In many respects, Spain is currently an energy island, but has potential to develop into an energy hub. What progress has been made in this regard?

The EU is quite keen on making progress on this issue, as after all we are moving towards becoming an Energy Union. Of course, we know from the French side, there are some worries with regards to financial considerations, however, I believe that this also has to do with competition and it will take some time for France to set up all of the necessary infrastructure. Regardless, I believe this is absolutely crucial, not only for energy security reasons, but also for the competitiveness of the European industry. This is key, and we should not forget that natural gas prices in Europe are more than twice as expensive as in the United States, and we need to address this.

The longer there is a delay in developing these connections, is there not a greater possibility for other players to emerge?

Along the entirety of the Atlantic there are many possibilities for players to emerge and for me it is difficult to see why this is not already active. Here in Spain, we have the possibility to connect the Atlantic to the Mediterranean and North Africa, and in the future the Caspian could be interesting as well. We are a peninsula that has the potential to connect many important markets, and we should take advantage of this.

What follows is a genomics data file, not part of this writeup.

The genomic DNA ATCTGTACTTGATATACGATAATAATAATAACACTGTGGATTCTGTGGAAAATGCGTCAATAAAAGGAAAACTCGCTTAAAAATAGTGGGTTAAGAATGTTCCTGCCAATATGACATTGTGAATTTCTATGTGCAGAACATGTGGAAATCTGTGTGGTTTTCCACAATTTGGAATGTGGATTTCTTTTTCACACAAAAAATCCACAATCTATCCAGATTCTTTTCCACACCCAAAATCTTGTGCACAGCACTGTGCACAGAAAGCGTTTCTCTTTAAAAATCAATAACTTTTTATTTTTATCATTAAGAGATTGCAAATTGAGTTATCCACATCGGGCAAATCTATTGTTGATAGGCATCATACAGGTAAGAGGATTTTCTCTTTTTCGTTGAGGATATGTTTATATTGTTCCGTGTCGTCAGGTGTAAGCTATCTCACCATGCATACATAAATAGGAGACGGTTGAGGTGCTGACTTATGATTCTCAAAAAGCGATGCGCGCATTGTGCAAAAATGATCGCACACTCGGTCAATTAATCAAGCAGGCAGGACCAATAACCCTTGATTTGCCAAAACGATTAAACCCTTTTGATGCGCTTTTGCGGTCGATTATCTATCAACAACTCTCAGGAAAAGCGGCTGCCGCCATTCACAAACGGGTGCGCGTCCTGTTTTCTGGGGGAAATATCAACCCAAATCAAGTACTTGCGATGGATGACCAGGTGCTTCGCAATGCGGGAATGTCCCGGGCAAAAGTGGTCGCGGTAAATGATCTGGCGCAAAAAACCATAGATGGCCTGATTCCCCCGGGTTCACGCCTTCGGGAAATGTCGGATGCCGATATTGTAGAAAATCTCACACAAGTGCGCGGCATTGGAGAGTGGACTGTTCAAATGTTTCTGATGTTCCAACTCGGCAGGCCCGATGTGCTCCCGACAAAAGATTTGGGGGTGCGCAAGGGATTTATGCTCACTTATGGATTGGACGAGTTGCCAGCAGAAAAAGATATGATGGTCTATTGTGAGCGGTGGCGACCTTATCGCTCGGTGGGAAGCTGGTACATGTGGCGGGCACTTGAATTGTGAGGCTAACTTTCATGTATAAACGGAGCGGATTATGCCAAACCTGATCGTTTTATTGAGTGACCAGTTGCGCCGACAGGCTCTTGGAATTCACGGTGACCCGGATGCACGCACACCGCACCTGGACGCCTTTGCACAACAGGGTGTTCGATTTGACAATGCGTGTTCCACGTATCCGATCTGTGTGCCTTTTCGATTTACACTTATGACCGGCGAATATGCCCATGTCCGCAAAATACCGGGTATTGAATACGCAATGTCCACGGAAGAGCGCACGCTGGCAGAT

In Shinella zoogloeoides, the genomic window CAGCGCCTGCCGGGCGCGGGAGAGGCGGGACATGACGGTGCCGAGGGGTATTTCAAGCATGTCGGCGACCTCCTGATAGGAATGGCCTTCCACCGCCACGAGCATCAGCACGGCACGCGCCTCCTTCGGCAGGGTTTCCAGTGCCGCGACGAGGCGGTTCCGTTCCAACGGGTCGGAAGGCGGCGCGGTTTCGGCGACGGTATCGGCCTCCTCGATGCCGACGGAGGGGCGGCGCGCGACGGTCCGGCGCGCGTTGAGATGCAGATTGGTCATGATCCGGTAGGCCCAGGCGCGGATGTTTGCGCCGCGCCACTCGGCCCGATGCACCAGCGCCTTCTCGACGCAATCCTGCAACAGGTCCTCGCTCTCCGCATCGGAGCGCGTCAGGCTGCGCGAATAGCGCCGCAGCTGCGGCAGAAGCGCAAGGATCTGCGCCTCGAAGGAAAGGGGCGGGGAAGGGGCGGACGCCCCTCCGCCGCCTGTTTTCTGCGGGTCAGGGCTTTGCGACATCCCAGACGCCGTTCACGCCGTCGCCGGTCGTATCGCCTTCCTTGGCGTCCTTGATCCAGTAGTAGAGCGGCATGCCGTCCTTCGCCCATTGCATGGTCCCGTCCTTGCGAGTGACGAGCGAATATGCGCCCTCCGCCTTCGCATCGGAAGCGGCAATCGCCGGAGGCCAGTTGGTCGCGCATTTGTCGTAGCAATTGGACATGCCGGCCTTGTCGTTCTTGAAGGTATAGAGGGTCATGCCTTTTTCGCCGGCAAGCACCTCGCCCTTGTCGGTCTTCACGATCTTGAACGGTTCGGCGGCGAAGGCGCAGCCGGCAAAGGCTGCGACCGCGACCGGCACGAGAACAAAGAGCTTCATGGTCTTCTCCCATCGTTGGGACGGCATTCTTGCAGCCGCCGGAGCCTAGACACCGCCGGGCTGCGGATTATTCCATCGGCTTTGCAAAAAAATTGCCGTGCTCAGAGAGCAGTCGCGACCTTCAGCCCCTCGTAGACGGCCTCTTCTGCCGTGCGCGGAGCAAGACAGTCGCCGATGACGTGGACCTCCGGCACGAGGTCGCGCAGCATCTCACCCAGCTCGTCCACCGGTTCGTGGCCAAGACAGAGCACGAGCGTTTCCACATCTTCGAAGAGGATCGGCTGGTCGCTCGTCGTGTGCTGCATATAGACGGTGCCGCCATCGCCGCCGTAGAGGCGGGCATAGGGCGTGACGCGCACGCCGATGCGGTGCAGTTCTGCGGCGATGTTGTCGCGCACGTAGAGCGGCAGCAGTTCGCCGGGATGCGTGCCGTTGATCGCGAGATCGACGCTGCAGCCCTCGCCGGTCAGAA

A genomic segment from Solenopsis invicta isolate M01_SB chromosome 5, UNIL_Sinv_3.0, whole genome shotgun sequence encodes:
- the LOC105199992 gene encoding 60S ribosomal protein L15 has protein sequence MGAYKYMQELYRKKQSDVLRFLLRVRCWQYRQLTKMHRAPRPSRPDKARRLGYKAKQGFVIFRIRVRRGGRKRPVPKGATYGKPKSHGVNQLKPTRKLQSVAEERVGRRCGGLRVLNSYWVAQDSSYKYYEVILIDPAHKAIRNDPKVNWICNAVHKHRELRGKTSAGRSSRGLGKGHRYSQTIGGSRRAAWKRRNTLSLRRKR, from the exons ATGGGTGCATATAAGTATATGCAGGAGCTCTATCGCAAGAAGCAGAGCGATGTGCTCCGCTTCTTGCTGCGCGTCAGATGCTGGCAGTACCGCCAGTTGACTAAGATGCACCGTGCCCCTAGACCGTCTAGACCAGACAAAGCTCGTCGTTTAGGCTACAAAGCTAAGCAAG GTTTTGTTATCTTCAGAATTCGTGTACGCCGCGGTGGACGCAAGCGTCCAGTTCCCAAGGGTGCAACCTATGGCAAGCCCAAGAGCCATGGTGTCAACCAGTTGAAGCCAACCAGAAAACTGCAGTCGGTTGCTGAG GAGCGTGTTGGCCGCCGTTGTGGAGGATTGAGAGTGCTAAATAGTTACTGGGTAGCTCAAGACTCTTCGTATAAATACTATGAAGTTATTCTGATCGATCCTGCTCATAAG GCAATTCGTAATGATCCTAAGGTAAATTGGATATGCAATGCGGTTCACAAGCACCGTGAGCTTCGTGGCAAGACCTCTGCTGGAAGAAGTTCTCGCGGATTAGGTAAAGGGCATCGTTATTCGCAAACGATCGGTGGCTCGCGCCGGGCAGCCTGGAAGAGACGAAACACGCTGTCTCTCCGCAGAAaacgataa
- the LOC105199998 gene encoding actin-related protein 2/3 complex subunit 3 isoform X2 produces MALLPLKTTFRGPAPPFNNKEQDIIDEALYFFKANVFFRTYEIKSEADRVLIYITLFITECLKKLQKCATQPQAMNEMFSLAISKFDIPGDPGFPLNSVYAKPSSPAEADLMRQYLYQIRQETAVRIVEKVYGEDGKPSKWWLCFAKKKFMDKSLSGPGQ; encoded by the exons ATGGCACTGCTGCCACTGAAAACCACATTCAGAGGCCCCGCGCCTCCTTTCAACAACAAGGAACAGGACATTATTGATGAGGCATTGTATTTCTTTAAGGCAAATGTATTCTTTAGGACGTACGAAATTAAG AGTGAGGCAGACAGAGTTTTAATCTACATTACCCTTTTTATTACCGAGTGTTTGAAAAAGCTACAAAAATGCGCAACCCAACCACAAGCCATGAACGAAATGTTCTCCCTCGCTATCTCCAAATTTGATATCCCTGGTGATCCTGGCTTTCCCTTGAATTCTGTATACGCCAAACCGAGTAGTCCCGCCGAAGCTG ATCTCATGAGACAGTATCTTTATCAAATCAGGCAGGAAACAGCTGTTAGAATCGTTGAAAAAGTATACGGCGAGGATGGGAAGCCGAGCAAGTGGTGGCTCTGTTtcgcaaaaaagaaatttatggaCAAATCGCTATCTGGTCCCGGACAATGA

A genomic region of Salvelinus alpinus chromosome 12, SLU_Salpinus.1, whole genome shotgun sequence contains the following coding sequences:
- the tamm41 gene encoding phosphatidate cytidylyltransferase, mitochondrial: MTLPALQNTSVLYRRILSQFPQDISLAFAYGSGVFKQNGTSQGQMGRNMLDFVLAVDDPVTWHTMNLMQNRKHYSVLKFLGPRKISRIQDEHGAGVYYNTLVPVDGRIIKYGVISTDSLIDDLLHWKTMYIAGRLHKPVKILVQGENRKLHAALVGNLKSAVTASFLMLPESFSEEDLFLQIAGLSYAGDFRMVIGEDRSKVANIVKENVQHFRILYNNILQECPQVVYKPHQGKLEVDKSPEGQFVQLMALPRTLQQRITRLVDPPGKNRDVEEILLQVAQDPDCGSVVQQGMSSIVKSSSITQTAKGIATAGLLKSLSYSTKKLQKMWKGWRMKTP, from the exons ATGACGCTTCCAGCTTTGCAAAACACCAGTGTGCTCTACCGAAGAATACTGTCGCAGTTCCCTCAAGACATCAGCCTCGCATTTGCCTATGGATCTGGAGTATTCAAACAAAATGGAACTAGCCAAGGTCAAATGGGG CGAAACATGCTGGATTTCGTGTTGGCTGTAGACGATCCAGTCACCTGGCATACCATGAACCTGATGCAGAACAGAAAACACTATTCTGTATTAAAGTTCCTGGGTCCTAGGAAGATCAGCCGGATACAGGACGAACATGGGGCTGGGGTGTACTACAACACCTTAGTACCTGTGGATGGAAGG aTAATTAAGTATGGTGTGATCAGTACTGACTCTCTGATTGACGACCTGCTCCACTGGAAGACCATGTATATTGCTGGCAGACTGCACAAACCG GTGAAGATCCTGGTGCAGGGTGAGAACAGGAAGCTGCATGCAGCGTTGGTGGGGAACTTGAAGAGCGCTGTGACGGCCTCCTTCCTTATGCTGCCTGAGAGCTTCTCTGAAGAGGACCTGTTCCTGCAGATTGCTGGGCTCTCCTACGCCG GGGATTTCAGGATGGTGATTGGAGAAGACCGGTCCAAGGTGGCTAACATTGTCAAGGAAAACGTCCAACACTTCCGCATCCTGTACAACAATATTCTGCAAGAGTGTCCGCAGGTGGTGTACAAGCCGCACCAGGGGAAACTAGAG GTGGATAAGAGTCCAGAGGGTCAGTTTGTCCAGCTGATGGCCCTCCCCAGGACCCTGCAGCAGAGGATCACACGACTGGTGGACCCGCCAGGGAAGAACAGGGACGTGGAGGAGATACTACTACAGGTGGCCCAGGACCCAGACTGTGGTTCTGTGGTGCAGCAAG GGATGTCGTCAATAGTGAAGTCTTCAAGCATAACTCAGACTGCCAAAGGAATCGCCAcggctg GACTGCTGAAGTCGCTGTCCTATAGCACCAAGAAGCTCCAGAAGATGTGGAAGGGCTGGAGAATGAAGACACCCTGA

In addition to the excellent infrastructure that Spain boasts, refining is very competitive too. What role do you see for Spain’s refining industry in the future?

When you look at the trade balance of the energy sector in Spain, it is important to note that we are importing most of our oil and gas supplies. Of course, we are strongly dependent on that, yet at the same time we are managing to export, which is a big achievement in itself. Our refining margins are much better than most of Europe, as we have made investments in this sector, and we are prepared to face this future, even though it will be dominated by low margins.

What do you believe are the main obstacles for further domestic exploration for hydrocarbons here in Spain?